Selecting the right tenant is crucial to making a profit with your rental property. Poorly screened tenants are more likely to leave you without full payment and with hefty rehab costs. However screening tenants can be one of the trickiest areas of property management because it is regulated by two federal laws, The Fair Housing Act, and the Fair Credit Act, and sometimes local ordinances as well. Some examples of local ordinances that effect tenant screening include a prohibition against discriminating anyone based on sexual orientation or gender identity which is done in Philadelphia and Reading, PA, another local ordinance example is that in Madison, WI you cannot discriminate against people based on their arrest record./Before you engage in the tenant screening process you need to familiarize yourself with the laws and ordinances to which you are subject. Please refer to our videos on Fair Housing and the Fair Credit Reporting Act to understand the federal laws that affect you as a landlord.
However for now, we’re going to assume that you know about those topics and move on to the nuts and bolts of selecting and screening a tenant. When a potential tenant calls you say hello and tell them you will be doing a background check, a credit check and verifying their income. Also ask them if they have any felonies, convictions, violent misdemeanors or prior evictions. Let the caller know that you will have an application fee ($25 or so) to cover the background check. It is very important that you ask all potential tenants the same questions and treat each and every prospect exactly the same. If they agree to your terms and like the home you have showed them then have them fill out an application.
Once you have their background check and their application completed you have to decide which individual gets the apartment. The standards you choose are your decision. You could base it on a myriad of legally acceptable data obtained from the tenant application and credit/ background check. Credit score, landlord referrals, a lack of a criminal record, and an established income that is 2 and a half or three times the rent are good examples of generally legally acceptable criteria from which to base your decision. It is wise to have a clear, written policy of your screening process and criteria to avoid getting caught up in the Fair Housing net and any other local discrimination ordinance nets.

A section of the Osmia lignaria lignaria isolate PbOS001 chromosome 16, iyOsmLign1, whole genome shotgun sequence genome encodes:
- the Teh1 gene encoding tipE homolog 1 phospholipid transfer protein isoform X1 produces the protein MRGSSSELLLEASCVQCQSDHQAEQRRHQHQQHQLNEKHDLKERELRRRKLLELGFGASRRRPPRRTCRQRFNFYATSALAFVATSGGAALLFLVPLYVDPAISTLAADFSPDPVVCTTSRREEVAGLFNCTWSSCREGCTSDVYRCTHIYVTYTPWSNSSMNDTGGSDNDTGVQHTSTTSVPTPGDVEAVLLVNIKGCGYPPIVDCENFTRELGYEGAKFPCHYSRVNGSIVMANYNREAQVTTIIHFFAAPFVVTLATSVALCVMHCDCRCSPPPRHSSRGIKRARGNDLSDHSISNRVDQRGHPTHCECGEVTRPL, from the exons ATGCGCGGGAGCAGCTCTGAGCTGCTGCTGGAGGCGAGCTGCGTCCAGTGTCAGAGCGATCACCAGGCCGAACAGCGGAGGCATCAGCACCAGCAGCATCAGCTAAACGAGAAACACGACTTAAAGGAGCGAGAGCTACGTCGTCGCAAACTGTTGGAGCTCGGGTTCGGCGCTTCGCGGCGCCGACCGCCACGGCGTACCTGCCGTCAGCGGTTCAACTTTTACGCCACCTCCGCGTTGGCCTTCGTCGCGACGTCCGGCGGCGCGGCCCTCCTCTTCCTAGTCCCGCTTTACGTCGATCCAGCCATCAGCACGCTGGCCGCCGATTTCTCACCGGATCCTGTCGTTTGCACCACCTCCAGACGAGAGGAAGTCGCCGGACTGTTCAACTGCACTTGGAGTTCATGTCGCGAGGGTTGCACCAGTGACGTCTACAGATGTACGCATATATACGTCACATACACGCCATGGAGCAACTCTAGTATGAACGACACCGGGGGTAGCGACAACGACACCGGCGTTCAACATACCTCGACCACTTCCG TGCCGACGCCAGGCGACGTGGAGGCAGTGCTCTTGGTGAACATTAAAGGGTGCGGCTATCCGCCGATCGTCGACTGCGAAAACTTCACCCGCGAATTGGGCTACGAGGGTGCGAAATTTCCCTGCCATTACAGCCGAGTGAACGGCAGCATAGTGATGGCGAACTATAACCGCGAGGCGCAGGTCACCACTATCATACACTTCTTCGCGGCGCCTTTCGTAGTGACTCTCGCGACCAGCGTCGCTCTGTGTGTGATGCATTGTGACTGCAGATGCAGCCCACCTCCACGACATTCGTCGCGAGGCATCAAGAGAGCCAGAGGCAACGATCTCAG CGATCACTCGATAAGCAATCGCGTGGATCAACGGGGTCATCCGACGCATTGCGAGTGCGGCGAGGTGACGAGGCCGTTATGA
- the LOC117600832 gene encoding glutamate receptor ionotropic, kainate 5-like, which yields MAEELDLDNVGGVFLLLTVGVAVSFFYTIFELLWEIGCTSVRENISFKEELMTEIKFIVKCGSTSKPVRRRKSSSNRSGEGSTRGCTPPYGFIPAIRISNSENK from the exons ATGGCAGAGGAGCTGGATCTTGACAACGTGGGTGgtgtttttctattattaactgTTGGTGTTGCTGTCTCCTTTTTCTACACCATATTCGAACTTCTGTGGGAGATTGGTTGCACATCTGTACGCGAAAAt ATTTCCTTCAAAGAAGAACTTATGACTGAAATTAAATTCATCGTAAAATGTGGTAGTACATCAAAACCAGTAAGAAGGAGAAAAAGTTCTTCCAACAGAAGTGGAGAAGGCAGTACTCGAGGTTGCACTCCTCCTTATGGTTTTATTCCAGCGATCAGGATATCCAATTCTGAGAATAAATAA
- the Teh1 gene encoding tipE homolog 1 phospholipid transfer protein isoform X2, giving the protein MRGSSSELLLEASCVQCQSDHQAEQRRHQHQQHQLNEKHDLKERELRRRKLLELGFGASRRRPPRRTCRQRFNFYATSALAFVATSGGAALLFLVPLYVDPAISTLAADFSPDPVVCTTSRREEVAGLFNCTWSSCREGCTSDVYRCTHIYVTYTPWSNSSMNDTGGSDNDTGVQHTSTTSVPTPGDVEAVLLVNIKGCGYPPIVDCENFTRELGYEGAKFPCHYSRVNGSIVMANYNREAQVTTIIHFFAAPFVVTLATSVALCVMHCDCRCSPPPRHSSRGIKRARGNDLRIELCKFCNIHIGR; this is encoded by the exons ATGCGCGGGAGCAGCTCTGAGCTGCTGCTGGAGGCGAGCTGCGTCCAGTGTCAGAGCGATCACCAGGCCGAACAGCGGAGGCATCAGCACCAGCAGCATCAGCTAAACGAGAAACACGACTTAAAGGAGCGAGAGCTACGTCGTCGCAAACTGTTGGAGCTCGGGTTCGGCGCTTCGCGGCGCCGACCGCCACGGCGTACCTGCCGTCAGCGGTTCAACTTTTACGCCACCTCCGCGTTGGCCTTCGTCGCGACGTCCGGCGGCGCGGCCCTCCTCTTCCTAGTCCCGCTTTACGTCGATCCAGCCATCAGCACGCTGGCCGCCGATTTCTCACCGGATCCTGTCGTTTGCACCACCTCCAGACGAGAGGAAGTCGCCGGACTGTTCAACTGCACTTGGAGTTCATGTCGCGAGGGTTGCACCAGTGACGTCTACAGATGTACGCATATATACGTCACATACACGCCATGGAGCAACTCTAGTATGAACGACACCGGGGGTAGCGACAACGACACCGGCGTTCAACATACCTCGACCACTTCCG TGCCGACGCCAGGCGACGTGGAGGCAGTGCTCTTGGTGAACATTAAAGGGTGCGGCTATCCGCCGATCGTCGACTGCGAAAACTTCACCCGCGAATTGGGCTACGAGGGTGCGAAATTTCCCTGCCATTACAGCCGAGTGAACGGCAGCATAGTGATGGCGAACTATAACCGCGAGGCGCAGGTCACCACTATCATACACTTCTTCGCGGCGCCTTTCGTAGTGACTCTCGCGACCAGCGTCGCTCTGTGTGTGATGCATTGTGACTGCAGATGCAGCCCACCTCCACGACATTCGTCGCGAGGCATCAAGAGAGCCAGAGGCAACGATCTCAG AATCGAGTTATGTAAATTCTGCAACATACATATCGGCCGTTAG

Please note that your criteria for accepting or denying a tenant does not have to be exactly the same for every property. You can have different tenant standards for various properties if you label each property as A,B, & C or whatever you decide, and base those rankings on the quality of the property. Keep in mind you can deny someone who is in a protected class as long as you are denying them based on a legally acceptable criteria and not because they are part of that protected class. As long as each tenant is treated exactly the same, and you use the same measuring stick with each applicant for a particular home you should be fine legally.
What do you do if there are two roommates that meet the criteria and one that doesn’t? Well. every tenant should be held to the same standard to keep it fair. With roommates you just want to make sure that collectively they make three times the rent or two and a half times whatever your standards are, but they should have the same requirements for credit scores, background check etc. What if they are young or in school and have little or no credit? In this case you need to have a co-signer and the co-signer needs to meet the criteria you set out for your unit./When you screen your prospective tenants you will end up with more rejections, and it can be hard to reject people, but rejecting tenants off the bat is better than the headache and cost of a trashed unit or non-payment that result from not screening tenants well.
Source : operationlandlord